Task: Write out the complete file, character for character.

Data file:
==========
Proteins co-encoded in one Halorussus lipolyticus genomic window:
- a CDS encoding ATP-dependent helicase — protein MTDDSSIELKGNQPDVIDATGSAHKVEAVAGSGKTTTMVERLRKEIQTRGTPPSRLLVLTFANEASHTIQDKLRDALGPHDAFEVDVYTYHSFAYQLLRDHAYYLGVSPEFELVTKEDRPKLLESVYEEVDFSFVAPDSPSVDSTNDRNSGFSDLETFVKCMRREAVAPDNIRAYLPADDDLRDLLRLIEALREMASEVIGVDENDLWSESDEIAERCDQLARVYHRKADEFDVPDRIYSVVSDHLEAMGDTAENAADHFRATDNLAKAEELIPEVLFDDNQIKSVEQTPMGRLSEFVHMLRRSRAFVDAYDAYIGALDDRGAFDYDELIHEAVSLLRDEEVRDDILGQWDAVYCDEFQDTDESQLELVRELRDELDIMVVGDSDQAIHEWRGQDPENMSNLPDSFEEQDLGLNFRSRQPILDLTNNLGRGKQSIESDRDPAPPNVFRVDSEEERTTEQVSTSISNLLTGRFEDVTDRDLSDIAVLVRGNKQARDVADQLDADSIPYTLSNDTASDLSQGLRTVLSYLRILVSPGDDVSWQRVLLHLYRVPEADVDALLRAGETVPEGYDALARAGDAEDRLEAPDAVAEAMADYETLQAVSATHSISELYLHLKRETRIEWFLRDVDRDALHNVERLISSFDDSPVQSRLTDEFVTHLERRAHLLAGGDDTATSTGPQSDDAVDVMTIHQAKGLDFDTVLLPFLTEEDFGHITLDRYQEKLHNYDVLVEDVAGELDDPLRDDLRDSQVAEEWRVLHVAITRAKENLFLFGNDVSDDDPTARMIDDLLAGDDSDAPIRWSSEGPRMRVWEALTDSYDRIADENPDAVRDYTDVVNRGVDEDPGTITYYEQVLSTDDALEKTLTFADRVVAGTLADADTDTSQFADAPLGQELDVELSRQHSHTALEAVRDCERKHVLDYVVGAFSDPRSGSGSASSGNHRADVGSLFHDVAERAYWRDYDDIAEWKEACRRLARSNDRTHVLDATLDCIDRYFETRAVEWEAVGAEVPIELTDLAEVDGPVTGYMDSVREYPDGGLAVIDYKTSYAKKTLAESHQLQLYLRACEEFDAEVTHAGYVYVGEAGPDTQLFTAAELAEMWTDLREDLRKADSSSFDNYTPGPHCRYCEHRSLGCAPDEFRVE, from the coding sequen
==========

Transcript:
Proteins co-encoded in one Halorussus lipolyticus genomic window:
- a CDS encoding ATP-dependent helicase — protein MTDDSSIELKGNQPDVIDATGSAHKVEAVAGSGKTTTMVERLRKEIQTRGTPPSRLLVLTFANEASHTIQDKLRDALGPHDAFEVDVYTYHSFAYQLLRDHAYYLGVSPEFELVTKEDRPKLLESVYEEVDFSFVAPDSPSVDSTNDRNSGFSDLETFVKCMRREAVAPDNIRAYLPADDDLRDLLRLIEALREMASEVIGVDENDLWSESDEIAERCDQLARVYHRKADEFDVPDRIYSVVSDHLEAMGDTAENAADHFRATDNLAKAEELIPEVLFDDNQIKSVEQTPMGRLSEFVHMLRRSRAFVDAYDAYIGALDDRGAFDYDELIHEAVSLLRDEEVRDDILGQWDAVYCDEFQDTDESQLELVRELRDELDIMVVGDSDQAIHEWRGQDPENMSNLPDSFEEQDLGLNFRSRQPILDLTNNLGRGKQSIESDRDPAPPNVFRVDSEEERTTEQVSTSISNLLTGRFEDVTDRDLSDIAVLVRGNKQARDVADQLDADSIPYTLSNDTASDLSQGLRTVLSYLRILVSPGDDVSWQRVLLHLYRVPEADVDALLRAGETVPEGYDALARAGDAEDRLEAPDAVAEAMADYETLQAVSATHSISELYLHLKRETRIEWFLRDVDRDALHNVERLISSFDDSPVQSRLTDEFVTHLERRAHLLAGGDDTATSTGPQSDDAVDVMTIHQAKGLDFDTVLLPFLTEEDFGHITLDRYQEKLHNYDVLVEDVAGELDDPLRDDLRDSQVAEEWRVLHVAITRAKENLFLFGNDVSDDDPTARMIDDLLAGDDSDAPIRWSSEGPRMRVWEALTDSYDRIADENPDAVRDYTDVVNRGVDEDPGTITYYEQVLSTDDALEKTLTFADRVVAGTLADADTDTSQFADAPLGQELDVELSRQHSHTALEAVRDCERKHVLDYVVGAFSDPRSGSGSASSGNHRADVGSLFHDVAERAYWRDYDDIAEWKEACRRLARSNDRTHVLDATLDCIDRYFETRAVEWEAVGAEVPIELTDLAEVDGPVTGYMDSVREYPDGGLAVIDYKTSYAKKTLAESHQLQLYLRACEEFDAEVTHAGYVYVGEAGPDTQLFTAAELAEMWTDLREDLRKADSSSFDNYTPGPHCRYCEHRSLGCAPDEFRVE, from the coding sequen